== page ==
Powell, Emily Powell, Portland discussed on How I Built This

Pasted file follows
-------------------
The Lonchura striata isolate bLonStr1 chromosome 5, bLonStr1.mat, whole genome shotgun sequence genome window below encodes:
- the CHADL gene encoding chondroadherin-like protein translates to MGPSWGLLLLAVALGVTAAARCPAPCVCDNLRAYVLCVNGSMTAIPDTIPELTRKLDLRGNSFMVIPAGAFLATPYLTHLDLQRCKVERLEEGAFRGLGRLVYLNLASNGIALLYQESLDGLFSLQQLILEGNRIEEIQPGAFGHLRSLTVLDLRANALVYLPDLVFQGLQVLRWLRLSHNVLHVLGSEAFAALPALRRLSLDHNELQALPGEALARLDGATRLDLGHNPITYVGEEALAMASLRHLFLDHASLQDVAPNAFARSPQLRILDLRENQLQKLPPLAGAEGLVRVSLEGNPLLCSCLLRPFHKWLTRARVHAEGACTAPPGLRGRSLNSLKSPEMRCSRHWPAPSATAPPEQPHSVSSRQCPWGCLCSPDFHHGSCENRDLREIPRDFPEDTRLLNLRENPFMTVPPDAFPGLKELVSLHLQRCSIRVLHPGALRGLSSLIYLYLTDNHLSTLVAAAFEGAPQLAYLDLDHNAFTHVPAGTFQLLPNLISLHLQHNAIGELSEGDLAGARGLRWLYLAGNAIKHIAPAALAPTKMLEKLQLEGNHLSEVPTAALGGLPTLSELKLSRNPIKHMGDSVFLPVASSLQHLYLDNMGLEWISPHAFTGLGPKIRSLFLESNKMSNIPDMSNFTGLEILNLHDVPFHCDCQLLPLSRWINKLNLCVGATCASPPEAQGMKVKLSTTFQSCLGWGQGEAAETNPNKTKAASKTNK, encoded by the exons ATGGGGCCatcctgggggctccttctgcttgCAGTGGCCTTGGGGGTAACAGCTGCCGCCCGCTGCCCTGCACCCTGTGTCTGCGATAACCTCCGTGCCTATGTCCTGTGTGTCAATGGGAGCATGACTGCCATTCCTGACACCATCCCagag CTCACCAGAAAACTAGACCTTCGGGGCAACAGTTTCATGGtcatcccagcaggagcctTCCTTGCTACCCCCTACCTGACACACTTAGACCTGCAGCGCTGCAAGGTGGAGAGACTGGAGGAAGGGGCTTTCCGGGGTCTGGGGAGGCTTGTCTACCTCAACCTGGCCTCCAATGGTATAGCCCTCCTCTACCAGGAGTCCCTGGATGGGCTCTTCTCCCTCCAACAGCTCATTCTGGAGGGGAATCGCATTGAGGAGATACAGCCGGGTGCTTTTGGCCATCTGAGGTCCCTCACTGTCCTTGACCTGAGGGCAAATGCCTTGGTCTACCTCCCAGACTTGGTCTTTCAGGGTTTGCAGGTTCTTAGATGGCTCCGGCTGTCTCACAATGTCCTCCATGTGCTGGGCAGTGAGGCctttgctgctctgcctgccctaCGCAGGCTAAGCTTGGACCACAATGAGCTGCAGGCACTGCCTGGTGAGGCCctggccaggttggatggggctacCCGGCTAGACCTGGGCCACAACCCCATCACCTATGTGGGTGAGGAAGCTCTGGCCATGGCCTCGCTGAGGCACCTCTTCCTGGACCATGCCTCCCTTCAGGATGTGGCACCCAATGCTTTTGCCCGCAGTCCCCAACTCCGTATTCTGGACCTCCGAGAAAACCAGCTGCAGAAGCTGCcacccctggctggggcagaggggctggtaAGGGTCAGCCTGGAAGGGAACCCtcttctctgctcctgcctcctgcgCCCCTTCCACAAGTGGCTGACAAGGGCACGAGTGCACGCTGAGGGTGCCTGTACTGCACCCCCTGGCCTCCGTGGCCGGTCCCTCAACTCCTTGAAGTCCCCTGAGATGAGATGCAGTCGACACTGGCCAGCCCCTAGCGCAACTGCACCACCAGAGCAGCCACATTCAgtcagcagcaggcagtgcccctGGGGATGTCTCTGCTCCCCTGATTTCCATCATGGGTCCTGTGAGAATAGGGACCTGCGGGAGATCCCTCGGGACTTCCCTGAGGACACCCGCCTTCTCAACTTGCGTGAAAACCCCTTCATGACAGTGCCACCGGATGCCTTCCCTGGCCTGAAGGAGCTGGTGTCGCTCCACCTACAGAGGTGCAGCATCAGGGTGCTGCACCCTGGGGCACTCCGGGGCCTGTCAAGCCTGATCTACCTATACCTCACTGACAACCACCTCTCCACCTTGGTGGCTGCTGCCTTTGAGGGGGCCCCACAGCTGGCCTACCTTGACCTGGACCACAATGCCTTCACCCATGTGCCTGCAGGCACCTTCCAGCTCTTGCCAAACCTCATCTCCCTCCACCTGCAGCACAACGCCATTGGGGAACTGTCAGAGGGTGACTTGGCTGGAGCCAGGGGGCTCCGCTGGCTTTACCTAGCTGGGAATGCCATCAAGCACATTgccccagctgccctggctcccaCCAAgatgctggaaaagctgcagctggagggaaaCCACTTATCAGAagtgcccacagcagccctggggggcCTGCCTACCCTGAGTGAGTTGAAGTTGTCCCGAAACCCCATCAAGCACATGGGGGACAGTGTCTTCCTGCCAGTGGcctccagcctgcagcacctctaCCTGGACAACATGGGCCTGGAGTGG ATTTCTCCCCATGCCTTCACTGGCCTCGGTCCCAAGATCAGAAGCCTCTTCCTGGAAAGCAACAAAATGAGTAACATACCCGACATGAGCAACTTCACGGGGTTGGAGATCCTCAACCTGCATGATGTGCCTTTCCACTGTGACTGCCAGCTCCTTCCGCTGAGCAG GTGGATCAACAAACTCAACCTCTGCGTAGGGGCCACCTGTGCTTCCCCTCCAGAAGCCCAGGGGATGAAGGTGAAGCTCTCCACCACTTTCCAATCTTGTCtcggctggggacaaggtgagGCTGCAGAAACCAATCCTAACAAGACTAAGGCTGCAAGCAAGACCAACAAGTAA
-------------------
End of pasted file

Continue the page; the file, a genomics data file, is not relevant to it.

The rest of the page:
We're going to hear. From emily powell. She's the owner and president of powell's books powell's is based in portland oregon and it's one of the largest family owned independent booksellers in the world. Emily is the third generation owner of powell's books and she knew early on that she wanted to take over the business. Her grandfather's started in nineteen seventy. My grandfather used to drive really beat up chevy truck and i thought it was the coolest thing to go riding his pickup truck. It was the first company car had the powell's logo on the side. And i would say you know the age of three or five. When i grow up. I wanna drive the bookie truck. That was my grand aspiration to drive his pickup truck. So yeah i had a pretty good sense from an early age. When you grow up in a place it's magical powell's was big early and fast. I don't know anyone who would have turned that down. I think is an opportunity. It's pretty pretty wonderful. I also read something that you said that you don't think that powell's would have survived or thrived anywhere else except for portland. Why what do you think so. Well a couple of reasons. You know <hes>. My father was always really involved in the city community in our politics and the streetcar that runs through downtown portland. He was a port commissioner. So we talked a lot around the dinner table about what makes a city work. What makes the city and vibrant and portland's on a lot of things right since the seventies they've been very deliberate about how they plan the city and how it might look in your two thousand or in this case twenty twenty. There aren't a lot of cities that have the same makeup that allow for that kind of vibrant downtown pedestrian environment. So we say to be successful. We need nine. Am to nine pm and pedestrian traffic. Not a lot of cities have that they have portions of that but we have it in spades and then we have our weird. You know at this point. Everyone knows portland is is a little weird. It's a little different. We have a very vibrant arts and literary culture here which i think we've helped participate and contribute to grow. I think this is a city that believes it has to support itself in order to keep going and that's allowed us to survive. I think other cities may be missed that point casually

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